Task force subcommittee debates school budget priorities

With deadlines drawing near, a subcommittee of Gov. Brad Little’s K-12 education task force debated priorities and flexibility for schools and budgets.

The budget stability subcommittee of the “Our Kids, Idaho’s Future,” task force has been building toward several potential recommendations this summer.

Those include:

  • Creating a loose budget overview and forecast. Based on current trends — and absent major shakeups — subcommittee chairman Kurt Liebich forecast the Legislature would have about $118 million in new education funding, for each of the next five years.
  • Prioritizing rebuilding the state’s rainy-day account, by increasing its balance and by minimizing future withdrawals. For weeks, the committee focused its discussion around the Public Education Stabilization Fund (PESF). But on Wednesday, subcommittee members wondered if instead of bolstering the education-specific PESF, the committee should focus on Idaho’s general rainy-day account, the Budget Stabilization Fund. The subcommittee has not decided which fund to prioritize, nor has it settled on a balance for reserves.
  • Retaining several budget earmarks, usually called line items, in their current form. The list includes line items for literacy intervention, advanced opportunities and college and career advising.
  • Giving local school leaders budget flexibility by “collapsing” other line items into discretionary funding. That means specific funding earmarks for programs would go away in favor of allowing superintendents and school boards to prioritize where they want to spend money. The subcommittee has not yet finalized a list of specific line items to collapse.

Pete Koehler, a subcommittee member and former deputy state superintendent of public instruction, said he has concerns about increasing accountability for superintendents while at the same time delivering strict mandates on how they must spend every penny of state funding.

“What I struggle with is holding people to more accountability through flexibility and, oh, but at same time, telling you, ‘Actually, here is what you can and can’t do,’” he said.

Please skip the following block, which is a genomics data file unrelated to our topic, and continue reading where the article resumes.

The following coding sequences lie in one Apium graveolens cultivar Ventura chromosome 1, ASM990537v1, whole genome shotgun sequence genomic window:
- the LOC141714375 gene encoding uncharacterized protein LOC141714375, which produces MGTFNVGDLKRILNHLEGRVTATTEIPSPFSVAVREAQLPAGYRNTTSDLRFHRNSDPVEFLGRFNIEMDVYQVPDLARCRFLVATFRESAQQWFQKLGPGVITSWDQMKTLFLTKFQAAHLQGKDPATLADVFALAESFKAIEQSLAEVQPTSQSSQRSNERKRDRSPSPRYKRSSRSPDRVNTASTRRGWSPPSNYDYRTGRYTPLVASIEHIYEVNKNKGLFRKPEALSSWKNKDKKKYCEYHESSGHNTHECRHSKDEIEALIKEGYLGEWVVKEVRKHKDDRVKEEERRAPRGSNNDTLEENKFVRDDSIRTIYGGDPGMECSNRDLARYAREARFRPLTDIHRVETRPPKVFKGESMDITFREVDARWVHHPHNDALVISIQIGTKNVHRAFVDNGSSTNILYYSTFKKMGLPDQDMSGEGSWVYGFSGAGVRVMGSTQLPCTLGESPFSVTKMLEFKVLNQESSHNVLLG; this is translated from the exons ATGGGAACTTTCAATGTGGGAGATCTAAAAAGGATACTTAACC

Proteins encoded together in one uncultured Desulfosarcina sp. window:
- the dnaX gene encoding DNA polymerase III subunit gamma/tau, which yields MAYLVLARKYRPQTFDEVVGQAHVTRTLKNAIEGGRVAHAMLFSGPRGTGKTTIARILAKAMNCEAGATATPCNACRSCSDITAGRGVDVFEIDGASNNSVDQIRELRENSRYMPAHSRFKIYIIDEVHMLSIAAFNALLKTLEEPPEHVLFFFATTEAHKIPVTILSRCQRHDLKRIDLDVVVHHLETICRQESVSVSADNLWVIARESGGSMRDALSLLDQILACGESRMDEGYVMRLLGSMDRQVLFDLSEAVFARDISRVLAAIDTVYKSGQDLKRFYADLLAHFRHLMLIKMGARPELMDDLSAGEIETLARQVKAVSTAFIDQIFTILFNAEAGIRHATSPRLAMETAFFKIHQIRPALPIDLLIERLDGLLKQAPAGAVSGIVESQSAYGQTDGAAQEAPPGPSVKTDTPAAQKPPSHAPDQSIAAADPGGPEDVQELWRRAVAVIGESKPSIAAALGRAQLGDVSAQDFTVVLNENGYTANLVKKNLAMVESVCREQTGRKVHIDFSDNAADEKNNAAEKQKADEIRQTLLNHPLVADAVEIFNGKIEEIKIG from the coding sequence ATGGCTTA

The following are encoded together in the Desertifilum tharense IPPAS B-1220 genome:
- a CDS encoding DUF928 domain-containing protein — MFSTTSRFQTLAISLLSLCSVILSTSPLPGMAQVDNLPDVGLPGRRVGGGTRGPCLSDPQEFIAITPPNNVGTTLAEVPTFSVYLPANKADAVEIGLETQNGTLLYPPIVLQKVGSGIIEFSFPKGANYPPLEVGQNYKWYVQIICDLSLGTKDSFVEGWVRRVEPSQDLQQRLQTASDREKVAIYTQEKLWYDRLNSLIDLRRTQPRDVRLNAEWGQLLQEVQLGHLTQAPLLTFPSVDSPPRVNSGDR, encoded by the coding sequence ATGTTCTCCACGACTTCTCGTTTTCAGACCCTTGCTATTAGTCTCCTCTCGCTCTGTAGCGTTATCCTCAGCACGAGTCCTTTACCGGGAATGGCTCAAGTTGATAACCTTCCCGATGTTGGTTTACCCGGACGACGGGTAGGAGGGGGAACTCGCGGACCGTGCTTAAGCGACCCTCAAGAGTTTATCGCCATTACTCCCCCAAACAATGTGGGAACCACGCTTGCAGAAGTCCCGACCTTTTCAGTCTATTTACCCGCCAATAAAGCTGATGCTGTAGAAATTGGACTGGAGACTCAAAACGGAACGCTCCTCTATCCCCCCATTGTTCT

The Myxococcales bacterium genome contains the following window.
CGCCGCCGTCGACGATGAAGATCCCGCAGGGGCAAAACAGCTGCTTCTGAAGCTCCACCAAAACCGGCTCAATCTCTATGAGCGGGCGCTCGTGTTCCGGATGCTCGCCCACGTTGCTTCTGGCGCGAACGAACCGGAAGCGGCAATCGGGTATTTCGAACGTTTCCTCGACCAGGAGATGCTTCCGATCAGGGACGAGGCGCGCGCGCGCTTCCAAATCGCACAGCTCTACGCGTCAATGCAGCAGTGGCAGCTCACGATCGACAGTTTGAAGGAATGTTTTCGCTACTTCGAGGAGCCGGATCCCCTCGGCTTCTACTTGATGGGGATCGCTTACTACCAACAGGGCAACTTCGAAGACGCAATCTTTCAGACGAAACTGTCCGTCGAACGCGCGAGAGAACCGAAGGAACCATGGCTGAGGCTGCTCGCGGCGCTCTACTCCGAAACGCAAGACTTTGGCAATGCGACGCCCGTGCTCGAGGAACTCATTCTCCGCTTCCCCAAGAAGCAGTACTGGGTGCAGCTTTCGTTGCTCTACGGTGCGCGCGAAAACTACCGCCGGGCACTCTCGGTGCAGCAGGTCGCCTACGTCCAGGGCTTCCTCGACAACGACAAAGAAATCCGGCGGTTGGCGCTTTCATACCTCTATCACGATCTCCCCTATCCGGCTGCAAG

Liebich spent a good portion of the meeting stressing that the Legislature won’t be able to implement every task force recommendation at the same time, because of limited revenues.

“The reality is, when we look at putting a price tag to the major initiatives coming out of the various subcommittees, there has to be a prioritization effort or staging,” Liebich told Idaho Education News.

The clock is ticking because the four subcommittees are expected to deliver recommendations to the full task force on Oct. 1 in Moscow.

The task force’s other subcommittees are also developing several potential recommendations. None of them are final, but possible recommendations include:

  • Creating a new education accountability system based on growth in K-3 literacy rates, as measured by the Idaho Reading Indicator, with a school’s demographic characteristics factored in.
  • Increasing pay for veteran teachers by adding a third “rung” of the career ladder to pay out up to $60,000.
  • Offering more opportunities for optional, all-day kindergarten across the state.

What’s next?

  • The task force’s teacher pipeline subcommittee meets Thursday morning.
  • The task force’s budget stability subcommittee is scheduled to meet again Sept. 27.
  • The full “Our Kids, Idaho’s Future” Task Force meets Oct. 1 in Moscow.

Clark Corbin

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